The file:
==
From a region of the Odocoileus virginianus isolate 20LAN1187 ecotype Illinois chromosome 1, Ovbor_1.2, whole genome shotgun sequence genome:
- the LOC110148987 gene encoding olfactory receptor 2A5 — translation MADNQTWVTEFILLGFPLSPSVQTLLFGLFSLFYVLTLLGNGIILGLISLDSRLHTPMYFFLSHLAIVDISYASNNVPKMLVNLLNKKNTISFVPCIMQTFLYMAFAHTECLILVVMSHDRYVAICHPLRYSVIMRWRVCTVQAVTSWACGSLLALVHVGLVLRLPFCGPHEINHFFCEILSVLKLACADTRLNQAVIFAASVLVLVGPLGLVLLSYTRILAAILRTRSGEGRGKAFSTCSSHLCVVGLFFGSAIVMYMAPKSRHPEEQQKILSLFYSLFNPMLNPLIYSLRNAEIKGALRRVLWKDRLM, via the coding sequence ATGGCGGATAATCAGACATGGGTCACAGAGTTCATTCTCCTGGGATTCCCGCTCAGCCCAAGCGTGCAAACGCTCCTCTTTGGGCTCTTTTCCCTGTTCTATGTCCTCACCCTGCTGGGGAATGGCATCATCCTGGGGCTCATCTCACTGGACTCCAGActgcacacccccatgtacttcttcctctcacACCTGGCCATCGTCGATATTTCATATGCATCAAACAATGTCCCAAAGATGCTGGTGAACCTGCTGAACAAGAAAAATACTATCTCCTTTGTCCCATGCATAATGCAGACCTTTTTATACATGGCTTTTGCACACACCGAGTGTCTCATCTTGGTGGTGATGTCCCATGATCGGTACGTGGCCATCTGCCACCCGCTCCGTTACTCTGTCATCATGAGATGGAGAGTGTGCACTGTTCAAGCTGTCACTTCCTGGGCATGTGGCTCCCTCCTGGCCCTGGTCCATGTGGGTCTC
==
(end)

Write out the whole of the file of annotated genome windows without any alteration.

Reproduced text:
From a region of the Odocoileus virginianus isolate 20LAN1187 ecotype Illinois chromosome 1, Ovbor_1.2, whole genome shotgun sequence genome:
- the LOC110148987 gene encoding olfactory receptor 2A5 — translation MADNQTWVTEFILLGFPLSPSVQTLLFGLFSLFYVLTLLGNGIILGLISLDSRLHTPMYFFLSHLAIVDISYASNNVPKMLVNLLNKKNTISFVPCIMQTFLYMAFAHTECLILVVMSHDRYVAICHPLRYSVIMRWRVCTVQAVTSWACGSLLALVHVGLVLRLPFCGPHEINHFFCEILSVLKLACADTRLNQAVIFAASVLVLVGPLGLVLLSYTRILAAILRTRSGEGRGKAFSTCSSHLCVVGLFFGSAIVMYMAPKSRHPEEQQKILSLFYSLFNPMLNPLIYSLRNAEIKGALRRVLWKDRLM, via the coding sequence ATGGCGGATAATCAGACATGGGTCACAGAGTTCATTCTCCTGGGATTCCCGCTCAGCCCAAGCGTGCAAACGCTCCTCTTTGGGCTCTTTTCCCTGTTCTATGTCCTCACCCTGCTGGGGAATGGCATCATCCTGGGGCTCATCTCACTGGACTCCAGActgcacacccccatgtacttcttcctctcacACCTGGCCATCGTCGATATTTCATATGCATCAAACAATGTCCCAAAGATGCTGGTGAACCTGCTGAACAAGAAAAATACTATCTCCTTTGTCCCATGCATAATGCAGACCTTTTTATACATGGCTTTTGCACACACCGAGTGTCTCATCTTGGTGGTGATGTCCCATGATCGGTACGTGGCCATCTGCCACCCGCTCCGTTACTCTGTCATCATGAGATGGAGAGTGTGCACTGTTCAAGCTGTCACTTCCTGGGCATGTGGCTCCCTCCTGGCCCTGGTCCATGTGGGTCTC